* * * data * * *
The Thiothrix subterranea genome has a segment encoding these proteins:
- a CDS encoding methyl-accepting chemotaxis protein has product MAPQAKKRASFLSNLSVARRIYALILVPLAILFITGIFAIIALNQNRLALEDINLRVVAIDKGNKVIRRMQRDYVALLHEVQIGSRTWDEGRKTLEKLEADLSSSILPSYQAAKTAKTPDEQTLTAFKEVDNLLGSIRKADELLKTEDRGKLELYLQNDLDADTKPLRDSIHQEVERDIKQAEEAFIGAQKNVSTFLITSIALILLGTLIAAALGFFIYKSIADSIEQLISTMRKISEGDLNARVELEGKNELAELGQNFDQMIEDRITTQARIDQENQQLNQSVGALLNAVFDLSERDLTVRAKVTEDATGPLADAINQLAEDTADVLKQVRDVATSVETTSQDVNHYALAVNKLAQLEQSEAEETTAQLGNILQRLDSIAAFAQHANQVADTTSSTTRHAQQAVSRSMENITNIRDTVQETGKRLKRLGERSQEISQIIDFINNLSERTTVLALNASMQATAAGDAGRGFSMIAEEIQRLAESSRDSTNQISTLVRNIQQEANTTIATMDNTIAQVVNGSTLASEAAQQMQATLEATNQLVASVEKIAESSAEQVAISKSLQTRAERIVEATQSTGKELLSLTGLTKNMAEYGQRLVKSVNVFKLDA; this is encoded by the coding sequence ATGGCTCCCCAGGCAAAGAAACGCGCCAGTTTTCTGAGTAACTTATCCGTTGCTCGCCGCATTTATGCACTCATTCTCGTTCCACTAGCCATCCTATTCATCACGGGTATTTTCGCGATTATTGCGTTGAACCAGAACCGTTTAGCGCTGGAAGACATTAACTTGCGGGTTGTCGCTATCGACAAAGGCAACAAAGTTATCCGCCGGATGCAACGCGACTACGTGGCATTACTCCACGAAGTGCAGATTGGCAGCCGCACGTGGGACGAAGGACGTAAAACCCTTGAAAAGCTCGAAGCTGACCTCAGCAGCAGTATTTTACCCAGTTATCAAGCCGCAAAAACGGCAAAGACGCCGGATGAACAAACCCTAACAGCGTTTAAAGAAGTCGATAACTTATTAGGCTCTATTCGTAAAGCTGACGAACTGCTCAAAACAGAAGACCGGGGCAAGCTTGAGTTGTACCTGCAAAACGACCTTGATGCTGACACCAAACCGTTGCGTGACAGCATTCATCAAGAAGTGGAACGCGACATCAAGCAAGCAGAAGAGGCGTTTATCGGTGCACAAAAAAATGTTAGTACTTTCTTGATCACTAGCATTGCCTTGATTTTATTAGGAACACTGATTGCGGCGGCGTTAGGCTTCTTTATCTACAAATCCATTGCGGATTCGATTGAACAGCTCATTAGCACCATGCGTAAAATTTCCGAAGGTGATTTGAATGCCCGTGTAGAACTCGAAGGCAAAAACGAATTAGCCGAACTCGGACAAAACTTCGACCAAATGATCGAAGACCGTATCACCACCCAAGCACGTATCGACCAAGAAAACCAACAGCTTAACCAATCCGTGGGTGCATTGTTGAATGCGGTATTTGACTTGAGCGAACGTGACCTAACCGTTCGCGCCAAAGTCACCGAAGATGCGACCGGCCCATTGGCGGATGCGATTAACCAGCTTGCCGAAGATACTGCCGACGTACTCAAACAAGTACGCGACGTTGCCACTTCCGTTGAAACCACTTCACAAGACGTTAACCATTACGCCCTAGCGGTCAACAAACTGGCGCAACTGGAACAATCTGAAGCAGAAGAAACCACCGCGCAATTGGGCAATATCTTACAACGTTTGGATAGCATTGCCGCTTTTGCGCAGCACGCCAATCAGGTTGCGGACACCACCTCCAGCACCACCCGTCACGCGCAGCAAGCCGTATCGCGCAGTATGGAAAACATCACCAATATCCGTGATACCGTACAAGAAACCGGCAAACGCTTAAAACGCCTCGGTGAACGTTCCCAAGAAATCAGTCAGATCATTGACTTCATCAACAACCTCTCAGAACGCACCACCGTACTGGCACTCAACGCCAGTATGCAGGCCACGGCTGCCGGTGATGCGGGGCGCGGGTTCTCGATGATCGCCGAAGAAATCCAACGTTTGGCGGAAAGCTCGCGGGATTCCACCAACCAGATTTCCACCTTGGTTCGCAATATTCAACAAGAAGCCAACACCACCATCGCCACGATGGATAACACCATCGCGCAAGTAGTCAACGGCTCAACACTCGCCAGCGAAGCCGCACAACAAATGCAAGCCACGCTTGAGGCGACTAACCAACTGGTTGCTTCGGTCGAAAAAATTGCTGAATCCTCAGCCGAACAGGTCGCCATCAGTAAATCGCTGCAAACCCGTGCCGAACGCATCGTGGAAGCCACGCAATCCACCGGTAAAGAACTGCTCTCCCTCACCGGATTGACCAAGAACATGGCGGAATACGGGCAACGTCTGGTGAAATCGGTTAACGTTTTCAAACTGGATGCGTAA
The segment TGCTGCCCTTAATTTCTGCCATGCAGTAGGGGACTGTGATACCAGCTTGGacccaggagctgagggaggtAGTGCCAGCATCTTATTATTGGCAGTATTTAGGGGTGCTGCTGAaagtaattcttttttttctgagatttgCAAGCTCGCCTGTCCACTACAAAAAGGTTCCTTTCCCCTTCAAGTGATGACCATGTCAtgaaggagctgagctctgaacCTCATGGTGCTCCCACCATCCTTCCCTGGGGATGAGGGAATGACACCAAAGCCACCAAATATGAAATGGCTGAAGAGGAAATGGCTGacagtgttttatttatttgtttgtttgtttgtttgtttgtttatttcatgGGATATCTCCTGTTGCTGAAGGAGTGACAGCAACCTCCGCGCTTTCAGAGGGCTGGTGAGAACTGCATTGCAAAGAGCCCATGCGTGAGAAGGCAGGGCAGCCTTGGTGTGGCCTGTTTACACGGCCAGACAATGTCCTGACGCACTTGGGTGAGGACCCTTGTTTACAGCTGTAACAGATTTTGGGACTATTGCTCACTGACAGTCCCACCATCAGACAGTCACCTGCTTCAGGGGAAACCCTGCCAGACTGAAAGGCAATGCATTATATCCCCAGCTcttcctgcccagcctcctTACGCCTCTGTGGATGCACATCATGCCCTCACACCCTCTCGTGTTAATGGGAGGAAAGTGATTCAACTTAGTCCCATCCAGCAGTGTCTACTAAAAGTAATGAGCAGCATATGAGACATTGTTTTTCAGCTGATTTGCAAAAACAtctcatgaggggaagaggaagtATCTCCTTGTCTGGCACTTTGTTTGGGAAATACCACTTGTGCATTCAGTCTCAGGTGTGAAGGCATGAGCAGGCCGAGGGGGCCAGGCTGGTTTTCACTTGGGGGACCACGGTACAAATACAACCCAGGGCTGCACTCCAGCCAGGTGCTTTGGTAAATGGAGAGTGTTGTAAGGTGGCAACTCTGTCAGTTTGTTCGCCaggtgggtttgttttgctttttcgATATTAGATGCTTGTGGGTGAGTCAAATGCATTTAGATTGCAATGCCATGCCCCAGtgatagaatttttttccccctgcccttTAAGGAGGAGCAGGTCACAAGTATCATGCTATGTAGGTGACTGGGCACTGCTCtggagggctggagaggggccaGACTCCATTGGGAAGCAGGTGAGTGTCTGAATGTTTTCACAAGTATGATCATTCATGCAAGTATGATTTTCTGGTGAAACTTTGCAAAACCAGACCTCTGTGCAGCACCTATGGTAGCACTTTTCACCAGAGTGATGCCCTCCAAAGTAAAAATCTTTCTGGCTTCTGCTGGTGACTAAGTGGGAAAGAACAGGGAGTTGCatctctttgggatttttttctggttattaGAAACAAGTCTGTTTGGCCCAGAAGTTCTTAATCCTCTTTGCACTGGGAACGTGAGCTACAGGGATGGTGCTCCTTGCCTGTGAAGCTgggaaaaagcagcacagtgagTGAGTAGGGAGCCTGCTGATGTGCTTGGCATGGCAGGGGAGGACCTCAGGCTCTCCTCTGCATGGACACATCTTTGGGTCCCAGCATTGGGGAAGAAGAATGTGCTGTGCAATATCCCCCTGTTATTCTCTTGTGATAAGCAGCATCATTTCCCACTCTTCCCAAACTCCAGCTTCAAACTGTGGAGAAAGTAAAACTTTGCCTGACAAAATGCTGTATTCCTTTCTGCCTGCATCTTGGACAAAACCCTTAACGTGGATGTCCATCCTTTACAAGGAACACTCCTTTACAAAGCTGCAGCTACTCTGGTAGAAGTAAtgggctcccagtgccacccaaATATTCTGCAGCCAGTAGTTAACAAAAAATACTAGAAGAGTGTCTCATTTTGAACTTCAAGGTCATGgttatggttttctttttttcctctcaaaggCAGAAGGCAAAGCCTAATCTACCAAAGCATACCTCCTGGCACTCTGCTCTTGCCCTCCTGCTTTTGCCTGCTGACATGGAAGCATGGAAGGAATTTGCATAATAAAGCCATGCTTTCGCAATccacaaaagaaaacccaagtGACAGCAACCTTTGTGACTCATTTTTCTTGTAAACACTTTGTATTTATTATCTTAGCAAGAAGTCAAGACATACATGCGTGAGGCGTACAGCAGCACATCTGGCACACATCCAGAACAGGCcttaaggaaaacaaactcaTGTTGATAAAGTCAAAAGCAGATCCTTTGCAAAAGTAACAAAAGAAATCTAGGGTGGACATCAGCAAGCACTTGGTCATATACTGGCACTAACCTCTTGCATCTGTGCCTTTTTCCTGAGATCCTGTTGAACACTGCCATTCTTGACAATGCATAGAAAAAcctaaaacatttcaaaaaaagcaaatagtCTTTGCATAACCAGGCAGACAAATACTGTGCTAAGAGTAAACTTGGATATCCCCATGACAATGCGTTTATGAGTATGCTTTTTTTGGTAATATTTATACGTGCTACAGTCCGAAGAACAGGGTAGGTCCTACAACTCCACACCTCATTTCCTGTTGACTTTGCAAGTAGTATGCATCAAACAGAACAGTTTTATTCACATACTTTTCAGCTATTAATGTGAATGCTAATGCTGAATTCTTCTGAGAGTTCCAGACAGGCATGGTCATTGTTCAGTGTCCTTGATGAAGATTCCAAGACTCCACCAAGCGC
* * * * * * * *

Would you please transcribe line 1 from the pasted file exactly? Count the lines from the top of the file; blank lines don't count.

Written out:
The Thiothrix subterranea genome has a segment encoding these proteins: